I also learned the importance of self-care. Based on my experience, job searching is a job on its own that gives you no salary, a lot of rejections, and a lot of stress. That’s where self-care comes in. When I was job searching, I gave myself a celebration when I got an interview or did something as simple as submitting a job application. It gave me a feeling of accomplishment in the most difficult situation. I treated myself to a walk in the park, a nice meal, or beauty care (face masks!). These little celebrations gave me the positive mindset to continue the next day.

A view of Manhattan from Governors Island during one of my “Walk in the Park”
A view of Manhattan from Governors Island during one of my “Walk in the Park”

Lastly, the pandemic allowed me to learn new skills. Ever since the lockdown, many courses have become free and available online. Motivated to learn new skills to bump up my resume, I took several courses while applying for jobs. Most of the courses that I took came from the Asian Development Bank Institute. Along with my Master of Public Administration degree with a specialization in international development and management, the courses helped me learn many practical subjects such as green investment and the digital economy in Asia, skills that I didn’t study when I was still at NYU.

What Advice I Can Pass On

I’m not going to lie, during school you will face unexpected and even disappointing realities. To be honest, when I applied to NYU back in 2017, I didn’t know that a global pandemic would come, or that I would have to spend my last semester confined in my apartment, or that I would have to graduate online. Anything can happen, and you have two choices: either you wallow in disappointment or you make the best of it.

My advice, make the best of it. As I experienced during my internship and graduation during a lockdown, I’m not going to lie, I was supremely disappointed. But I still secured an internship and graduated from NYU. I made the best of it by networking virtually with my supervisors and colleagues during my internship and doing my work. During my graduation I rewarded myself by going to Central Park and Gantry Plaza State Park, taking a bunch of photos in my graduation hat, and celebrating with my roommate with a nice dinner. One day, I’ll get that NYU in-person graduation at Yankee Stadium, and I look forward to when it’s safe for me to get that. Until then, I have to move on with my life and focus on my new job.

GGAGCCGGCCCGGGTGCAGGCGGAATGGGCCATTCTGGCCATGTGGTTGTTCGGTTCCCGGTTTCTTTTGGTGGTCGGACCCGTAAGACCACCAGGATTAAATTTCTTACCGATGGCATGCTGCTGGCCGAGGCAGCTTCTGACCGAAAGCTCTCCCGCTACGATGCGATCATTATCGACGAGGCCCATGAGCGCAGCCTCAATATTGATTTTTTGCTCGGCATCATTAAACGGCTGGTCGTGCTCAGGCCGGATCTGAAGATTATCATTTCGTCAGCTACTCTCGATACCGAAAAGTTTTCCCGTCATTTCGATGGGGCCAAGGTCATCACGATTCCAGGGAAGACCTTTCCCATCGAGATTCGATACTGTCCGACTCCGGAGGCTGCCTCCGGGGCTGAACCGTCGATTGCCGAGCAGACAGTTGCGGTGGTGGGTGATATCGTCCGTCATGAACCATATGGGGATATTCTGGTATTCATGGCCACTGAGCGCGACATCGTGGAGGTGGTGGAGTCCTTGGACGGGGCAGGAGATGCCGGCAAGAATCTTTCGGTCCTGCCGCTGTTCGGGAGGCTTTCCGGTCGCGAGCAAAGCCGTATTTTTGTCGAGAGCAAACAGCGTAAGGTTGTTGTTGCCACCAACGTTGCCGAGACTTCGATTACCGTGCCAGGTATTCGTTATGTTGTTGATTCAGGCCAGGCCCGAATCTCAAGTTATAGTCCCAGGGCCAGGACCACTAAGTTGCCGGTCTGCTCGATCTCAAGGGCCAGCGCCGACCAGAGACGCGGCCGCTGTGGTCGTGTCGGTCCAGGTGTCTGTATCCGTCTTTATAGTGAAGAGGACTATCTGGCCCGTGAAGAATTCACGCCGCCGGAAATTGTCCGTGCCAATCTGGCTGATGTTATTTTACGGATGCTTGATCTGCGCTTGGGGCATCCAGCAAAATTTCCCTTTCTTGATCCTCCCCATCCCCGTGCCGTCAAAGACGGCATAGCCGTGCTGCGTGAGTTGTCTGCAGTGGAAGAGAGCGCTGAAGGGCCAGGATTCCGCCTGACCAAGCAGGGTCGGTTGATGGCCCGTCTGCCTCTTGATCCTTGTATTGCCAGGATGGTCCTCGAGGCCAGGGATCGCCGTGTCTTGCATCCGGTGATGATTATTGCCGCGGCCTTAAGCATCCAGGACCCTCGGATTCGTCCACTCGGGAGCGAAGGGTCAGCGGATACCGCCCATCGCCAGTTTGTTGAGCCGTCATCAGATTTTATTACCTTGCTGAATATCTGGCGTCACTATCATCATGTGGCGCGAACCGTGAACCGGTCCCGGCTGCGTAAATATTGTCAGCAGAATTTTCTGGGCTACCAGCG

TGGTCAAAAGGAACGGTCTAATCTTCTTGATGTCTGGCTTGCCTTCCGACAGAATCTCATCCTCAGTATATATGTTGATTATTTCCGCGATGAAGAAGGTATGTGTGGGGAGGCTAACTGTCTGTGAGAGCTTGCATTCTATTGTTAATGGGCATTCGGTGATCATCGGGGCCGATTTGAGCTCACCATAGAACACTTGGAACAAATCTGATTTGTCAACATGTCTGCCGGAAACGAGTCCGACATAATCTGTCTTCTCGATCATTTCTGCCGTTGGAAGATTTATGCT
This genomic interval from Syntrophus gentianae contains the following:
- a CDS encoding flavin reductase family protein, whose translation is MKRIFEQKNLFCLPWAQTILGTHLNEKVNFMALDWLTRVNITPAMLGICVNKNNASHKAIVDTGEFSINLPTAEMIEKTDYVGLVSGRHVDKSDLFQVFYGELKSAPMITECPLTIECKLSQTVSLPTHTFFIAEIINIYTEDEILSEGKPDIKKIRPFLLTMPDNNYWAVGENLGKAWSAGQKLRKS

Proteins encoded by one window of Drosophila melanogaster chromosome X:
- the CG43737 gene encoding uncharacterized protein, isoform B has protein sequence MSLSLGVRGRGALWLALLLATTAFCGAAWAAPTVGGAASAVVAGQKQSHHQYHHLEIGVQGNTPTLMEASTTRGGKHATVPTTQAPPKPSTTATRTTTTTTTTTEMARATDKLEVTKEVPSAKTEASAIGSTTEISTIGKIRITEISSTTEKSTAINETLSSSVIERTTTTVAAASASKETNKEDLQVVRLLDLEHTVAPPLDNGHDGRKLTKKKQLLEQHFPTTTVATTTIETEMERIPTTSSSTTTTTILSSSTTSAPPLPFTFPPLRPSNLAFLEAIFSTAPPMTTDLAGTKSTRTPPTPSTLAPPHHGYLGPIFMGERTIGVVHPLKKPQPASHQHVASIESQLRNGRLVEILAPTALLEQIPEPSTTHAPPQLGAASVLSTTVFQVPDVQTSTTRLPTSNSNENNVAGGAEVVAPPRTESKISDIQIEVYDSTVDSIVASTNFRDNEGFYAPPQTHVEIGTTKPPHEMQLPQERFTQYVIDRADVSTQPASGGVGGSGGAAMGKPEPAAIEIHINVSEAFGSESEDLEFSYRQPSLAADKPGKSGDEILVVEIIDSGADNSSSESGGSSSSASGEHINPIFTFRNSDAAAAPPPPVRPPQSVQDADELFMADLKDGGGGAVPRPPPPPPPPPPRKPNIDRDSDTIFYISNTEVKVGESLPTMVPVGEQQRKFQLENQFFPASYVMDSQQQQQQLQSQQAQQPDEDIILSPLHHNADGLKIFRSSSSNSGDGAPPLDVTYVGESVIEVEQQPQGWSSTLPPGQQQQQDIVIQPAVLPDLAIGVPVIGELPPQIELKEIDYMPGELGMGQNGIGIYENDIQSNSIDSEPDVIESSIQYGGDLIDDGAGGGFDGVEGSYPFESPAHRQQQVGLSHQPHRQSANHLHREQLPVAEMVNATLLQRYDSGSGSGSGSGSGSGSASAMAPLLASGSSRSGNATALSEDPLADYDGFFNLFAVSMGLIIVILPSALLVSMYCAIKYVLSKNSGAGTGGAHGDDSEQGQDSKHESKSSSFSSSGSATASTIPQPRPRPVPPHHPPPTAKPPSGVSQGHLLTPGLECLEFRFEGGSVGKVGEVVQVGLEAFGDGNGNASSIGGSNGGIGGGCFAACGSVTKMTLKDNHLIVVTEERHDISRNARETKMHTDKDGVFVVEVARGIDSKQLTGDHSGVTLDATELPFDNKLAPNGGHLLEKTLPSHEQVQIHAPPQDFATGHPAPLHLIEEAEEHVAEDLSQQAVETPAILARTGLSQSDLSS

View from Gantry Plaza State Park: On the day of NYU graduation, the top of Empire State Building will turn Violet to celebrate the NYU graduates, including me.
View from Gantry Plaza State Park: On the day of NYU graduation, the top of the Empire State Building will turn Violet to celebrate the NYU graduates, including me.

Another piece of advice from my experience is, you have to keep going. Dealing with unexpected and disappointing situations is like breaking up with your boyfriend. It hurts but you have to move on. I learned most of it during my job searching journey. Dealing with rejections took a negative toll on my well-being. At one time, I got three rejection emails from my top three organizations in the same week. What I did to cope was spending an entire day dealing with my sadness. I cried and I was stressed eating. Yes, you got that right! I gave myself time to cry on it. This helped me to unleash my disappointment, anger, and frustration so I could have a clearer state of mind for the next day. There’s nothing wrong with feeling angry or sad as long as you give a deadline for it. When the next day came, I moved on to the next job application. So give yourself a short time to unleash your negative feelings, and when it’s done, you move on with your life.


Difficult circumstances shaped a stronger character in a person. Looking back at the past year and what is currently happening with the pandemic, I have changed so much for the better as a person. More than that, I am eager to see what’s ahead once the pandemic is over and how I’m going to change again. Whenever I’m thinking ahead, The Beatles song “Here Comes the Sun” always comes to mind to remind me that there’s a light at the end of a dark tunnel. “Little darling, it’s been a long cold lonely winter. Little darling, it feels like years since it’s been here. Here comes the sun, doo da doo doo. Here comes the sun, and I say it’s all right.”